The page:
WASHINGTON, D.C. — Today, U.S. Senator John Barrasso (R-WY), chairman of the Senate Committee on Environment and Public Works (EPW), delivered the following remarks at a hearing titled “Oversight Hearing on the U.S. Army Corps of Engineers’ Civil Works Program.”
The hearing featured testimony from Rickey Dale “R.D.” James, assistant secretary of the Army for Civil Works; Major General Scott Spellmon, deputy commanding general for Civil and Emergency Operations at the U.S. Army Corps of Engineers; Lynn Budd, director of the Wyoming Office of Homeland Security; and Kyle R. “Chip” Kline, Jr., chairman of the Louisiana Coastal Protection and Restoration Authority Board.
For more information on witness testimony click here.
Senator Barrasso’s remarks:
“Today’s hearing is an opportunity to hear directly from the leaders of the Army Corps.
“The Army Corps’ water infrastructure projects support America’s economy and help keep communities safe.
“These projects include maintaining navigable waterways, managing the risk from floods and coastal storms, and supporting aquatic ecosystems.
“They also provide power and water to communities around the nation.
“Over the last two months, extensive flooding has taken place in the Midwest due to melting snow and intense rain.
“This flooding has tragically resulted in loss of life as well as billions of dollars in damages.
“In April, this committee held a field hearing in Iowa to examine the Army Corps’ management of Midwest flooding.
“The goal was to get to the bottom of this disaster and move towards possible solutions.
“Given Wyoming’s own experience with flooding in places like Greybull and Worland, my constituents and I can sympathize with those who have lost so much.
“Today’s hearing will provide the committee another opportunity to hear from the leadership of the Army Corps of Engineers on the flooding in the Midwest.
“It will also give committee members an opportunity to hear testimony about the implementation of America’s Water Infrastructure Act.
“Since 2014, this committee has worked in a bipartisan way to pass critical water resource development legislation, every two years.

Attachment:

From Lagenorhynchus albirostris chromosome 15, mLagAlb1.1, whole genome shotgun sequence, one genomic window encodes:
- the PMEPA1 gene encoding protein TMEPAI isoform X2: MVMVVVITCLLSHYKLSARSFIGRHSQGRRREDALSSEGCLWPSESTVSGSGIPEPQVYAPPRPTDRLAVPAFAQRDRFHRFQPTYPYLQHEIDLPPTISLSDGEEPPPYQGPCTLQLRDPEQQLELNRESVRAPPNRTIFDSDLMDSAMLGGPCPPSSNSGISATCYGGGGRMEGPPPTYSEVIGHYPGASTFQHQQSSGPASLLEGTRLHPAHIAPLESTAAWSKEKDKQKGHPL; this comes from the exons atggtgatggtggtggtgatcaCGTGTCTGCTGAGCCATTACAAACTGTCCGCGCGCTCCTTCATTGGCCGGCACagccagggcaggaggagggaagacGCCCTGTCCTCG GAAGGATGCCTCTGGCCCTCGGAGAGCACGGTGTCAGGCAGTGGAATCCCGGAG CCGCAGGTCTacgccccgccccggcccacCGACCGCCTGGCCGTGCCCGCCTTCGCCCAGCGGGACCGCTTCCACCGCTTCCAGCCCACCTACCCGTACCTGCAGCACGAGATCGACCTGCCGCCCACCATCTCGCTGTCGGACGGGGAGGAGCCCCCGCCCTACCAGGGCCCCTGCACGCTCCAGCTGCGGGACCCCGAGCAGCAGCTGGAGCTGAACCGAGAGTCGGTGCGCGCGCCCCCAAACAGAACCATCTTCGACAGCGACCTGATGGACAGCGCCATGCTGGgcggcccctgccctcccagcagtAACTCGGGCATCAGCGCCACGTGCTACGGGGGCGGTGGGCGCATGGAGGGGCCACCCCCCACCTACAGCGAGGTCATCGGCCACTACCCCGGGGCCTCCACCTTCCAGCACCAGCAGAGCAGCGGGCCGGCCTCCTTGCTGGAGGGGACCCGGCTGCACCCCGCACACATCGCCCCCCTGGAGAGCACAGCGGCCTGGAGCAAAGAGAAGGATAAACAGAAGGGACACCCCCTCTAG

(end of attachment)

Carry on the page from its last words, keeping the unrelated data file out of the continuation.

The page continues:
“These water infrastructure laws benefit every state.
“Last October, Congress passed and President Trump signed into law America’s Water Infrastructure Act into law.
“The legislation easily passed the Senate by a vote of 99-1.
“When fully implemented, the new law will have far-reaching impacts.
“These include creating jobs, growing the economy, protecting lives and property, cutting red tape, and promoting federalism.
“The benefits of America’s Water Infrastructure Act will be evident in the West as well as all across the country.
“Nationally, the Act includes permitting reforms to allow for the development of more water storage projects –and increases local input in the prioritization process.
“America’s Water Infrastructure Act will reduce flood risks through the construction of levees and the improvement of dams.
“Key provisions will benefit farmers and ranchers.
“In my home state of Wyoming, we will restore water storage capacity at federal reservoirs, and expand the Fontenelle Reservoir in Southwestern Wyoming.
“It also creates a permanent program to help mitigate the threat of floods caused by ice jams.
“The law requires the Army Corps to expedite snow-pack monitoring activities in the Upper Missouri River Basin
“This is to help predict and mitigate flood risks.
“This year’s increased snow-pack is a serious concern to many of my constituents, especially in Northern Wyoming including Teton County.
“The law does all this, while actually reducing the deficit.
“America’s Water Infrastructure Act represented excellent progress.
“Now it needs to be implemented.
“I look forward to hearing from today’s witnesses on how the Army Corps of Engineers is managing its civil works program.
“Thank you for coming before the committee to testify and we look forward to hearing your testimony.”